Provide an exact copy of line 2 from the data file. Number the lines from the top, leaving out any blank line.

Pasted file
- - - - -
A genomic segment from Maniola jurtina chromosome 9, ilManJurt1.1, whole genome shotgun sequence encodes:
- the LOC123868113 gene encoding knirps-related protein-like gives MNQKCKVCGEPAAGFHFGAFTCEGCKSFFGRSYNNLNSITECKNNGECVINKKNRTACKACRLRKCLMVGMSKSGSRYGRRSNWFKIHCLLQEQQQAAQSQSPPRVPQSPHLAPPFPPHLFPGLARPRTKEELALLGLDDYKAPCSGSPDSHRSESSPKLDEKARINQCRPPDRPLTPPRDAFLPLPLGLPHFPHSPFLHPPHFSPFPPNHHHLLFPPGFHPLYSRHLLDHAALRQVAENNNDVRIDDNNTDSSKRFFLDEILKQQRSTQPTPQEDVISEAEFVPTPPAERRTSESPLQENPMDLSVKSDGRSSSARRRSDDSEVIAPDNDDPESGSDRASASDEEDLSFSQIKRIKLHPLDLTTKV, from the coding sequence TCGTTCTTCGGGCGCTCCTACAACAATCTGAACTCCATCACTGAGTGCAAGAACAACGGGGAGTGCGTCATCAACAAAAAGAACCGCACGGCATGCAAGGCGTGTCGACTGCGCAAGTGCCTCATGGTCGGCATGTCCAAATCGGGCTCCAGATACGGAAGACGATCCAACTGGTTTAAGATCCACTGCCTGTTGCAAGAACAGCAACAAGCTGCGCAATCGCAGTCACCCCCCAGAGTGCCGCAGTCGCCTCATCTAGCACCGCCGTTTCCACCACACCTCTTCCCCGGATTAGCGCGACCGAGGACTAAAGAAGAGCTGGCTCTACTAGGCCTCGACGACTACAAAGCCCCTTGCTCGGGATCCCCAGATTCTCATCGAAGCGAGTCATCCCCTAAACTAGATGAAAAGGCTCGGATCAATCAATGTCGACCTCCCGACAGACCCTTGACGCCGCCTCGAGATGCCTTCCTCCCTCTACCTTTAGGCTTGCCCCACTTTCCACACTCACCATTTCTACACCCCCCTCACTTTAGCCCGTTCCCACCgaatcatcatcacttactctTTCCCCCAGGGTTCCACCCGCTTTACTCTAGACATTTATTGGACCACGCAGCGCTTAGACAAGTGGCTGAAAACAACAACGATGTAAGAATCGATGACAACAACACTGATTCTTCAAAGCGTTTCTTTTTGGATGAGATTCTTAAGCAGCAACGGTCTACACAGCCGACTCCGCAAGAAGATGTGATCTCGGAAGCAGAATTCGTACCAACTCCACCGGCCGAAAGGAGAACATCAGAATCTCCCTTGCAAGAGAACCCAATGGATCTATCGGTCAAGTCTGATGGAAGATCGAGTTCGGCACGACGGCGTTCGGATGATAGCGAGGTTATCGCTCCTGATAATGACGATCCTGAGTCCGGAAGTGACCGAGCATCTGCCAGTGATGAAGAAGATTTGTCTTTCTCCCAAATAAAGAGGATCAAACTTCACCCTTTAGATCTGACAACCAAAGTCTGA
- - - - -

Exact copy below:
- the LOC123868113 gene encoding knirps-related protein-like gives MNQKCKVCGEPAAGFHFGAFTCEGCKSFFGRSYNNLNSITECKNNGECVINKKNRTACKACRLRKCLMVGMSKSGSRYGRRSNWFKIHCLLQEQQQAAQSQSPPRVPQSPHLAPPFPPHLFPGLARPRTKEELALLGLDDYKAPCSGSPDSHRSESSPKLDEKARINQCRPPDRPLTPPRDAFLPLPLGLPHFPHSPFLHPPHFSPFPPNHHHLLFPPGFHPLYSRHLLDHAALRQVAENNNDVRIDDNNTDSSKRFFLDEILKQQRSTQPTPQEDVISEAEFVPTPPAERRTSESPLQENPMDLSVKSDGRSSSARRRSDDSEVIAPDNDDPESGSDRASASDEEDLSFSQIKRIKLHPLDLTTKV, from the coding sequence TCGTTCTTCGGGCGCTCCTACAACAATCTGAACTCCATCACTGAGTGCAAGAACAACGGGGAGTGCGTCATCAACAAAAAGAACCGCACGGCATGCAAGGCGTGTCGACTGCGCAAGTGCCTCATGGTCGGCATGTCCAAATCGGGCTCCAGATACGGAAGACGATCCAACTGGTTTAAGATCCACTGCCTGTTGCAAGAACAGCAACAAGCTGCGCAATCGCAGTCACCCCCCAGAGTGCCGCAGTCGCCTCATCTAGCACCGCCGTTTCCACCACACCTCTTCCCCGGATTAGCGCGACCGAGGACTAAAGAAGAGCTGGCTCTACTAGGCCTCGACGACTACAAAGCCCCTTGCTCGGGATCCCCAGATTCTCATCGAAGCGAGTCATCCCCTAAACTAGATGAAAAGGCTCGGATCAATCAATGTCGACCTCCCGACAGACCCTTGACGCCGCCTCGAGATGCCTTCCTCCCTCTACCTTTAGGCTTGCCCCACTTTCCACACTCACCATTTCTACACCCCCCTCACTTTAGCCCGTTCCCACCgaatcatcatcacttactctTTCCCCCAGGGTTCCACCCGCTTTACTCTAGACATTTATTGGACCACGCAGCGCTTAGACAAGTGGCTGAAAACAACAACGATGTAAGAATCGATGACAACAACACTGATTCTTCAAAGCGTTTCTTTTTGGATGAGATTCTTAAGCAGCAACGGTCTACACAGCCGACTCCGCAAGAAGATGTGATCTCGGAAGCAGAATTCGTACCAACTCCACCGGCCGAAAGGAGAACATCAGAATCTCCCTTGCAAGAGAACCCAATGGATCTATCGGTCAAGTCTGATGGAAGATCGAGTTCGGCACGACGGCGTTCGGATGATAGCGAGGTTATCGCTCCTGATAATGACGATCCTGAGTCCGGAAGTGACCGAGCATCTGCCAGTGATGAAGAAGATTTGTCTTTCTCCCAAATAAAGAGGATCAAACTTCACCCTTTAGATCTGACAACCAAAGTCTGA